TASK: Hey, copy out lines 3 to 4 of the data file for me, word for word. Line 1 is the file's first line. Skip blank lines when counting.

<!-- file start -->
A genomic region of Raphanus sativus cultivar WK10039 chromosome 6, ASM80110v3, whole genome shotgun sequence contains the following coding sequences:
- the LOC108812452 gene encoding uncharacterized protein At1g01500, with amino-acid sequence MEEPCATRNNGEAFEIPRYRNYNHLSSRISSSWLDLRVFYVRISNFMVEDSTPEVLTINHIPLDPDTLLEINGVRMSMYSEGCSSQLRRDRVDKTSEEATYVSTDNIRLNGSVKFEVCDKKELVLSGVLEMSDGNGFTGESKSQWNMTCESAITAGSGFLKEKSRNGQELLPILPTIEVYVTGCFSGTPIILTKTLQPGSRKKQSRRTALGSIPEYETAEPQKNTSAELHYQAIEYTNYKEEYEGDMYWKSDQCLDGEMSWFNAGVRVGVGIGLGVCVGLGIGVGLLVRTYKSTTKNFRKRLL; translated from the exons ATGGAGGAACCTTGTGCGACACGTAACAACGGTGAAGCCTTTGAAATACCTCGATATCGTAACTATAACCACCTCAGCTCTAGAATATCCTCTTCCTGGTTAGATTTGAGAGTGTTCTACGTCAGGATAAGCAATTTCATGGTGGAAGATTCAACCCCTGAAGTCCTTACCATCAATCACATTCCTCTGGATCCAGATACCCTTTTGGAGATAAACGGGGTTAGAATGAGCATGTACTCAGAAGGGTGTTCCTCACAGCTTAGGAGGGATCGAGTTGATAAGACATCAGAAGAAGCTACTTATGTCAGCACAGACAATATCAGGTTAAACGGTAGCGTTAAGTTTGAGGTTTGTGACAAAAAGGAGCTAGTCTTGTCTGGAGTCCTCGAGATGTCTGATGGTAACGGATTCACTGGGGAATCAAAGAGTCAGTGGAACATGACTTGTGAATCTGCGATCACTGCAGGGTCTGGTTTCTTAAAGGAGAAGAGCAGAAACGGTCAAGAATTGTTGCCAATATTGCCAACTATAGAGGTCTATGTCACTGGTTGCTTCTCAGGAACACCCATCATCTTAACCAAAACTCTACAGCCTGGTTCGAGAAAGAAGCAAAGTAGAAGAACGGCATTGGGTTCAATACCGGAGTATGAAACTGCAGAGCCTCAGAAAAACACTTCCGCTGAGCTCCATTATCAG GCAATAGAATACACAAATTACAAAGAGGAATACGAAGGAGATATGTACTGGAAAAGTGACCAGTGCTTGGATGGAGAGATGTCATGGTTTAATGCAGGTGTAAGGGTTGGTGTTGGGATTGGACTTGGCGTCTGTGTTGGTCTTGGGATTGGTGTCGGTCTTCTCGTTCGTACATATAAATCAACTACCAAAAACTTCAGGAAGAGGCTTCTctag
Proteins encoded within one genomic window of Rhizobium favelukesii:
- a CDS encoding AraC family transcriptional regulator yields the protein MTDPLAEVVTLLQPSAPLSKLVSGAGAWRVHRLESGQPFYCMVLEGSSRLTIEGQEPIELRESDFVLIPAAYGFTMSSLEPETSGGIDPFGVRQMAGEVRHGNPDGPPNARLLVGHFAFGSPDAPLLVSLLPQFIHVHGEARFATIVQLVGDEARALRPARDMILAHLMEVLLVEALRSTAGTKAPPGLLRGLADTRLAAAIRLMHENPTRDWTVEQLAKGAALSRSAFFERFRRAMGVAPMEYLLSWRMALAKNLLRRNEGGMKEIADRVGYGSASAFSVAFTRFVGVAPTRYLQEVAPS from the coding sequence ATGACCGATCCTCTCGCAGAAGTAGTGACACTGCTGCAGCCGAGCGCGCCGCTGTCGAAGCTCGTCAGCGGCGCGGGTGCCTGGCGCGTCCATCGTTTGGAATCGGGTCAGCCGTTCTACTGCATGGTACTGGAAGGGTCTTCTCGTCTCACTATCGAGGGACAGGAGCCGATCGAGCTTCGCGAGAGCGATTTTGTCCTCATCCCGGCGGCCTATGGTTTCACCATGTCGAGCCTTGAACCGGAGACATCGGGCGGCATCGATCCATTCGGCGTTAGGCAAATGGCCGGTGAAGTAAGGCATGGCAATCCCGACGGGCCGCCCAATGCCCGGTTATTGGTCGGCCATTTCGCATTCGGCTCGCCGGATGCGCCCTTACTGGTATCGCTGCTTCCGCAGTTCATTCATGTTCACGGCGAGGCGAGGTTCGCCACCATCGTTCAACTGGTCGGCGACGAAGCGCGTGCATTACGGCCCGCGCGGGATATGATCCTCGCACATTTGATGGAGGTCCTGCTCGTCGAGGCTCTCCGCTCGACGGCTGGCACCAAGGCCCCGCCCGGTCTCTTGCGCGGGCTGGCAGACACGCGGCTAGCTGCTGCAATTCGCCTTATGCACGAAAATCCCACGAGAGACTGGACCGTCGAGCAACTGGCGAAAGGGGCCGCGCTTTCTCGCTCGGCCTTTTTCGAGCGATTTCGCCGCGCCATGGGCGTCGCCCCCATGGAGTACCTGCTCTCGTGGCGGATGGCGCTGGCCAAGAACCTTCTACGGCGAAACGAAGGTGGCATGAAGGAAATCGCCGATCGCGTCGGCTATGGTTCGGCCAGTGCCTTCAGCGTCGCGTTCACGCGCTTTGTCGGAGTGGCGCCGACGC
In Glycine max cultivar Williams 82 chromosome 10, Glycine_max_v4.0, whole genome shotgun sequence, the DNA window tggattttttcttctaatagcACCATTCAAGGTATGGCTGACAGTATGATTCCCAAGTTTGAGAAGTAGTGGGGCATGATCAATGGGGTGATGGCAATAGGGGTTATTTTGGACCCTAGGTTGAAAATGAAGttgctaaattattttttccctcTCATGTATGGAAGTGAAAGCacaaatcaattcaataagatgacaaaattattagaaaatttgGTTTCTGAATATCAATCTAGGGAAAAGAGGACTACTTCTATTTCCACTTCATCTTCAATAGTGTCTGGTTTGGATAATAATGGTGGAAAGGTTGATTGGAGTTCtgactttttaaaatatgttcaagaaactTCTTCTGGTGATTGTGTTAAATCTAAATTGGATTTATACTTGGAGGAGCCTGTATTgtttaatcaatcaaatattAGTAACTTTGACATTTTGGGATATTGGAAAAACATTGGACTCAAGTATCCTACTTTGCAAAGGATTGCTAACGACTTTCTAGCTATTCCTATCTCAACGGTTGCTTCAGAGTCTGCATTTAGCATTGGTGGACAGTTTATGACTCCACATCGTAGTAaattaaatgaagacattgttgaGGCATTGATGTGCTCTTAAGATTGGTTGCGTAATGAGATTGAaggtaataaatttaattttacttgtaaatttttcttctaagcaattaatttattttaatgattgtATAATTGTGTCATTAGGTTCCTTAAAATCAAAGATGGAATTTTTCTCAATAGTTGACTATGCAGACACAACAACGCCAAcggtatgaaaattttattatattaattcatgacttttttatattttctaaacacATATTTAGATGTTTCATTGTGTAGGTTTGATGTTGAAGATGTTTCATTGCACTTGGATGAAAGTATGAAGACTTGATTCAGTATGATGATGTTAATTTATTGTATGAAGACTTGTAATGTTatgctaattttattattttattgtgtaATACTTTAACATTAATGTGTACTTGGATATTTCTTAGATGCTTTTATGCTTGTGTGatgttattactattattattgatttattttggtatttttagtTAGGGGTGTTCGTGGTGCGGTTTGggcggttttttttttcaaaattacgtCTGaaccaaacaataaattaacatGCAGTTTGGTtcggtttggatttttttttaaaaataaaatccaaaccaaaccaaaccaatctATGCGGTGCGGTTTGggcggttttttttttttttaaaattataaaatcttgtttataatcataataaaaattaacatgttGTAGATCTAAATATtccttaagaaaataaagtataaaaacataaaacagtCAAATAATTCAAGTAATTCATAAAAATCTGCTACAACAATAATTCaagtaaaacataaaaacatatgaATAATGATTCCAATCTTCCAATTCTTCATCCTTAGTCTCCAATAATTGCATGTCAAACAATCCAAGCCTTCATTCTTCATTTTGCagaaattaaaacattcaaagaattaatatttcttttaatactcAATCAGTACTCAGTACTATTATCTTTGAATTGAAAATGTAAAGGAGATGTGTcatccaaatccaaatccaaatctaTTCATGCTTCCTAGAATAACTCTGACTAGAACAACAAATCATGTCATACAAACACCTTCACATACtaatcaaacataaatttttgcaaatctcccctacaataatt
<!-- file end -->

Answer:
Proteins encoded within one genomic window of Rhizobium favelukesii:
- a CDS encoding AraC family transcriptional regulator yields the protein MTDPLAEVVTLLQPSAPLSKLVSGAGAWRVHRLESGQPFYCMVLEGSSRLTIEGQEPIELRESDFVLIPAAYGFTMSSLEPETSGGIDPFGVRQMAGEVRHGNPDGPPNARLLVGHFAFGSPDAPLLVSLLPQFIHVHGEARFATIVQLVGDEARALRPARDMILAHLMEVLLVEALRSTAGTKAPPGLLRGLADTRLAAAIRLMHENPTRDWTVEQLAKGAALSRSAFFERFRRAMGVAPMEYLLSWRMALAKNLLRRNEGGMKEIADRVGYGSASAFSVAFTRFVGVAPTRYLQEVAPS from the coding sequence ATGACCGATCCTCTCGCAGAAGTAGTGACACTGCTGCAGCCGAGCGCGCCGCTGTCGAAGCTCGTCAGCGGCGCGGGTGCCTGGCGCGTCCATCGTTTGGAATCGGGTCAGCCGTTCTACTGCATGGTACTGGAAGGGTCTTCTCGTCTCACTATCGAGGGACAGGAGCCGATCGAGCTTCGCGAGAGCGATTTTGTCCTCATCCCGGCGGCCTATGGTTTCACCATGTCGAGCCTTGAACCGGAGACATCGGGCGGCATCGATCCATTCGGCGTTAGGCAAATGGCCGGTGAAGTAAGGCATGGCAATCCCGACGGGCCGCCCAATGCCCGGTTATTGGTCGGCCATTTCGCATTCGGCTCGCCGGATGCGCCCTTACTGGTATCGCTGCTTCCGCAGTTCATTCATGTTCACGGCGAGGCGAGGTTCGCCACCATCGTTCAACTGGTCGGCGACGAAGCGCGTGCATTACGGCCCGCGCGGGATATGATCCTCGCACATTTGATGGAGGTCCTGCTCGTCGAGGCTCTCCGCTCGACGGCTGGCACCAAGGCCCCGCCCGGTCTCTTGCGCGGGCTGGCAGACACGCGGCTAGCTGCTGCAATTCGCCTTATGCACGAAAATCCCACGAGAGACTGGACCGTCGAGCAACTGGCGAAAGGGGCCGCGCTTTCTCGCTCGGCCTTTTTCGAGCGATTTCGCCGCGCCATGGGCGTCGCCCCCATGGAGTACCTGCTCTCGTGGCGGATGGCGCTGGCCAAGAACCTTCTACGGCGAAACGAAGGTGGCATGAAGGAAATCGCCGATCGCGTCGGCTATGGTTCGGCCAGTGCCTTCAGCGTCGCGTTCACGCGCTTTGTCGGAGTGGCGCCGACGC